High-tech infotainment systems—the ones that allow drivers access to navigation, audio, and phone features—are distracting drivers for dangerously long periods of time, a new study by the AAA Foundation for Traffic Safety has found.
In research conducted by the University of Utah, drivers were visually and mentally distracted for more than 40 seconds when completing tasks like entering navigation destinations or sending a text message while driving.
Every second lost in concentration adds to a driver’s potential danger: According to AAA research, drivers who look away from the road for just two seconds double their chances of being in an accident.
The study, released Thursday, monitored 120 drivers age 21 to 36 as they drove in 30 different models along a 2-mile stretch of road at 25 mph. It aimed to answer key questions:
• Which task is the most demanding to complete while driving: calling/dialing, sending a text message, tuning the radio, or programming navigation?
• What level of cognitive demand is associated with completing these tasks using voice commands, touch screens, or technologies such as buttons, rotary dial, or writing pad?
The researchers found that entering a destination into the navigation system was the most demanding of drivers’ attention, followed by texting. Using the radio and making a call were judged the least demanding. Radio use and entering a destination, however, caused drivers to take their eyes off the road for the longest periods of time, researchers found.
Researchers said that most infotainment systems tested could be made safer by following federal recommendations such as locking out text, social media, and navigation inputs while the car is in motion.
In 2012, the National Highway Traffic Safety Administration (NHTSA) released a set of voluntary guidelines advising automakers to block access to tasks when vehicles are not parked.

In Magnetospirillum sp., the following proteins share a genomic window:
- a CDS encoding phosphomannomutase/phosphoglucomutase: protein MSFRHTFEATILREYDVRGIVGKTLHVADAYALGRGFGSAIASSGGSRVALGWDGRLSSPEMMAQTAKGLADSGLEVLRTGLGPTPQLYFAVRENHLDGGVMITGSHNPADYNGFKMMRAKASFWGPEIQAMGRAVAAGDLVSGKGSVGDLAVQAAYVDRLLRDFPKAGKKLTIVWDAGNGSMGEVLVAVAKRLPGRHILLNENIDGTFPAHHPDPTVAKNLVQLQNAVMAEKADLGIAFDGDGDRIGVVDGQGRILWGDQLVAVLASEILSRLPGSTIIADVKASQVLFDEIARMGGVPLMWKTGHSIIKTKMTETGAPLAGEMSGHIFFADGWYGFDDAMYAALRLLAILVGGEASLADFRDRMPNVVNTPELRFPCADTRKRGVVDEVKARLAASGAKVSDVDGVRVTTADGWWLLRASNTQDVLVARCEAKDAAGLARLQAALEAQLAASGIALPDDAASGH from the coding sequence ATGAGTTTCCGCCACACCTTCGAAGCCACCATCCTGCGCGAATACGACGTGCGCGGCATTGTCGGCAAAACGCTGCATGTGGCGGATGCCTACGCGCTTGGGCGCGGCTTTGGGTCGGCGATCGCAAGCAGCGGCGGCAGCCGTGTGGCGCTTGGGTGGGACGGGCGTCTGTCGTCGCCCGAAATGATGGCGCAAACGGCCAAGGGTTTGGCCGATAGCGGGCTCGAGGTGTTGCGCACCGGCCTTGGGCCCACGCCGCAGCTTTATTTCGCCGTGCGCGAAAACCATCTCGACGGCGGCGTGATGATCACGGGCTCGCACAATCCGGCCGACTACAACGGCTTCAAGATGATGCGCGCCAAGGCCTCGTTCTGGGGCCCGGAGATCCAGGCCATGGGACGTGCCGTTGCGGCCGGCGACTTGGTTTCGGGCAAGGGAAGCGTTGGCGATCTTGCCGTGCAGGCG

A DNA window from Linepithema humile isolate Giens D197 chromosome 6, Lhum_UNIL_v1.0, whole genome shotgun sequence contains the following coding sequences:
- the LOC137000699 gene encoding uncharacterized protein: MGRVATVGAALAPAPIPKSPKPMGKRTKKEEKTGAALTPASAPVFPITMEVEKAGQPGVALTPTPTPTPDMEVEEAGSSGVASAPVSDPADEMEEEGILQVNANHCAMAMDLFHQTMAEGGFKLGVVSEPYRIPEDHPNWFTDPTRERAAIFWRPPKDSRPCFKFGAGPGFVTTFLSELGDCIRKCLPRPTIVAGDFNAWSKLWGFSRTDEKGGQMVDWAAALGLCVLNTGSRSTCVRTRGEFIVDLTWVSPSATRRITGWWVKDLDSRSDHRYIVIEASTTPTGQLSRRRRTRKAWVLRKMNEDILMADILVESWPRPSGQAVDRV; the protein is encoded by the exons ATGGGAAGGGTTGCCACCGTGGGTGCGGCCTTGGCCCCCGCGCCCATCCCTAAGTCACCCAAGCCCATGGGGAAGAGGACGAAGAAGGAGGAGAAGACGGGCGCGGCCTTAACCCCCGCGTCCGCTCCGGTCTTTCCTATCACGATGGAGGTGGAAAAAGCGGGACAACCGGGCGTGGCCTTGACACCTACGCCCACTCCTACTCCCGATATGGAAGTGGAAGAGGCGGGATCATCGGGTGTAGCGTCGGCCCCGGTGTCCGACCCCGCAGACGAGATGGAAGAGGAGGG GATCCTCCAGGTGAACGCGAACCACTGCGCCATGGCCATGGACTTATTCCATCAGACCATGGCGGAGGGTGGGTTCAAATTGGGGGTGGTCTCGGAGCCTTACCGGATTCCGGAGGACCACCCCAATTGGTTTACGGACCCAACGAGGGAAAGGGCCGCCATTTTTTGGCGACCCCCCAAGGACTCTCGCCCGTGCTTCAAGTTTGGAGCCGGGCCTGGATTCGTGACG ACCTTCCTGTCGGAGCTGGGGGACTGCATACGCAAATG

The problem is those guidelines have not kept pace with technology, says Jake Fisher, director of auto testing at Consumer Reports.
“Far more drivers now carry smartphones, and those are much faster and more capable than before,” he says. “Now, when an in-car navigation system locks them out because the vehicle’s in motion, many drivers simply pick up their phone to plug in a destination, which is inherently less safe.”
The University of Utah researchers did not evaluate Android Auto or Apple CarPlay systems, which mimic the smartphone interfaces in a growing number of models.
For systems that are built into the vehicle, owners have said they generally like them — 44 percent of Consumer Reports subscribers said they were “very satisfied” in a survey published earlier this year — but it’s clear those systems have plenty of room to improve.
In Consumer Reports testing of these systems over the past several years, Fisher says that CR has found that the systems that score worst for distraction are often found in luxury models. Those systems are loaded with lots of features and distracting user interfaces.
He notes that base model systems are often the least distracting, because they offer fewer features and more traditional interfaces, such as buttons and knobs. However, there are well-designed systems such as Chrysler’s Uconnect and General Motors’ MyLink that prove it’s possible to offer a full range of features while being much less distracting.
“Drivers want technology that is safe and easy to use, but many of the features added to infotainment systems today have resulted in overly complex and sometimes frustrating user experiences for drivers,” says Marshall Doney, AAA’s president and CEO.
“Some of the latest systems on the market now include functions unrelated to the core task of driving like sending text messages, checking social media, or surfing the web—tasks we have no business doing behind the wheel,” Doney says. “Automakers should aim to reduce distractions by designing systems that are no more visually or mentally demanding than listening to the radio or an audiobook. And drivers should avoid the temptation to engage with these technologies, especially for non-driving tasks.”
Shoppers who are looking to understand which systems work best should read the “Controls” section in the CR Road Tests of any model they’re considering.